What is biasing?
When we connect diode with dc power supply or dc external source, it conducts as well as stops the flow of current. This process is called biasing. There are two types of biasing
- Forward Biasing
- Reverse Biasing
There are two conditions of forward biasing
- Connect positive terminal of battery with p-type area and negative terminal with n-type area
- The voltage provided must be greater than barrier potential
Fig-1: A forward bias diode
What does happen to diode in forward bias?
The negative terminal of the battery provides a consistent flow of electron. These electrons enter in the n-type area of diode. They push the free electrons of n-type area and provide them enough energy so they can break the barrier potential to move to the p-type area.
The positive side of the battery attract these electrons and provide a path way in terms of holes. These free electrons move from one hole to another.
The current produced by free electrons is called electronic current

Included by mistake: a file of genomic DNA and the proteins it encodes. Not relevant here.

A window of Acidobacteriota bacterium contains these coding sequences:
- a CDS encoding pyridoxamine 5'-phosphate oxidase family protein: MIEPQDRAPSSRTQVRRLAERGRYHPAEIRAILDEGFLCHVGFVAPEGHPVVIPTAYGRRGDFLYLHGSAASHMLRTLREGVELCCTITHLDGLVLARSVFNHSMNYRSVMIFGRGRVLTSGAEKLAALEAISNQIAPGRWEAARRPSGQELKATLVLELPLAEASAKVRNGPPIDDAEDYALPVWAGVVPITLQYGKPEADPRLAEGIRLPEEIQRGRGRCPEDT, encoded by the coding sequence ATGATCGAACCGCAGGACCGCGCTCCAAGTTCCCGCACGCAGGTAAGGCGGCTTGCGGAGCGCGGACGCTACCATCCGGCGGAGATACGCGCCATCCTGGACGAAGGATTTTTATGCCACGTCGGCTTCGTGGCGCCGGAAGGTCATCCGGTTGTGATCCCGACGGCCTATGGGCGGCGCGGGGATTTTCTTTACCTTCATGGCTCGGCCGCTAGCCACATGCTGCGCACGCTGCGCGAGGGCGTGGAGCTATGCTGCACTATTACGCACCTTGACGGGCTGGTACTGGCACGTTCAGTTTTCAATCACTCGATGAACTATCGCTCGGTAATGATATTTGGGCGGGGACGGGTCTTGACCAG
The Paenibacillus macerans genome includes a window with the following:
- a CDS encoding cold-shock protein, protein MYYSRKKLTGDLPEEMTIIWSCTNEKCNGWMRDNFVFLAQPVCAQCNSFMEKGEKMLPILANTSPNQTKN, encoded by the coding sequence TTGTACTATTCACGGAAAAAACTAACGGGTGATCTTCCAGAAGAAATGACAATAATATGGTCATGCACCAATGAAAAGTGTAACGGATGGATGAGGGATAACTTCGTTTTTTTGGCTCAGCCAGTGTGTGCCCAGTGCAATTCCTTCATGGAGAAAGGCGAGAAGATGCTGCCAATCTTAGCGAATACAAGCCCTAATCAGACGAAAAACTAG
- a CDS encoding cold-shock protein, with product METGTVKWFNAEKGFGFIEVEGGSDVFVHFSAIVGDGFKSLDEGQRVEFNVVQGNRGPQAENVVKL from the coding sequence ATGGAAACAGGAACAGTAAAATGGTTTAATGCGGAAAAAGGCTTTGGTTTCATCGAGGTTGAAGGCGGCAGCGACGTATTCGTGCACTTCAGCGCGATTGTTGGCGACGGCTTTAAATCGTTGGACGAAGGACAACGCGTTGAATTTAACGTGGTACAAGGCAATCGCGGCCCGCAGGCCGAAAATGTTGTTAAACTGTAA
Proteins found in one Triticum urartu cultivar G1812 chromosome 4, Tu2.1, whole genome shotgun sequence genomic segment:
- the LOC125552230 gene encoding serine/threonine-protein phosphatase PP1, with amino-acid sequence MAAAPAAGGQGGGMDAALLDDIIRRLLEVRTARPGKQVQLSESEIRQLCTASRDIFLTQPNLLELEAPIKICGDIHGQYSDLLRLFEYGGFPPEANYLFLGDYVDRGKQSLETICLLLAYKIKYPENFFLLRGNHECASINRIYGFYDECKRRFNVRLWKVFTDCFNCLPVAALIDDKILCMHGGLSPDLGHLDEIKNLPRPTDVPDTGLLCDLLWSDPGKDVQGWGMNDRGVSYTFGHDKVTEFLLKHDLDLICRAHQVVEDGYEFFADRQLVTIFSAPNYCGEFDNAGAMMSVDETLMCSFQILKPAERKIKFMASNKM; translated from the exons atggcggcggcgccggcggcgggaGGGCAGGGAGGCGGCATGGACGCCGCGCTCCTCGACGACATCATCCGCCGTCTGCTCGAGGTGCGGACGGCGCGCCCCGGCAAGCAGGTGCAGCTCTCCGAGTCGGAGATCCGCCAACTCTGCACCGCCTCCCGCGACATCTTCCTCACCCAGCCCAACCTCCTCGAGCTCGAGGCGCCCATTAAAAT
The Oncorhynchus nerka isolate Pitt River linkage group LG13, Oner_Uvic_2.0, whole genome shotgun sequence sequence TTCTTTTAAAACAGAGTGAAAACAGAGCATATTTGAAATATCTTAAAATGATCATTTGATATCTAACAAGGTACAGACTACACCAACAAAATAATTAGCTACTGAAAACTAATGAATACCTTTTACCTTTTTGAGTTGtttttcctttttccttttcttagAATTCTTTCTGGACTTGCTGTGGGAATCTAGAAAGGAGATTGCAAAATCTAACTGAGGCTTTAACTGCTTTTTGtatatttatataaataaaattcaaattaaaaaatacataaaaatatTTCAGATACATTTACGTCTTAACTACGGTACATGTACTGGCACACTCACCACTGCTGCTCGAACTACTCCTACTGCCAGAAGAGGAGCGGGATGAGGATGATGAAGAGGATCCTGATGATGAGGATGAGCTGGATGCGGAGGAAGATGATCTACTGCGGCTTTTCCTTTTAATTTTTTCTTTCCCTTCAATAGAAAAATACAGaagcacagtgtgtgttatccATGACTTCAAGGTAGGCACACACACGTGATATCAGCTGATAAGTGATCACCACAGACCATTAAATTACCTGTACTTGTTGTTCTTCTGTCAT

As electrons move from one hole to another hole of the valence shell. It seems that holes are moving to opposite side of electron current. This is called hole current.
Unlike the forward bias ,there is only one condition for reverse bias operation of transistor
- Connect negative terminal of battery with p-type area and positive terminal of battery with n-type area
Fig-2: A reverse bias diode
What does happen to diode in reverse bias?
The positive side of the battery attract the free electrons of the n-type area. As a result they create more holes. On the other side the more electrons enter to p-type area from negative terminal of the battery. These electrons starts gathering near depletion region. So depletion region expands. (See Fig-3)
Fig-3: Effect of reverse bias on depletion region
Due to this process the majority carriers on both sides becomes depleted. A point reaches when barrier potential becomes equal to applied voltage. This condition stops the flow to current. A very small amount of current flow before this condition which is called leakage current.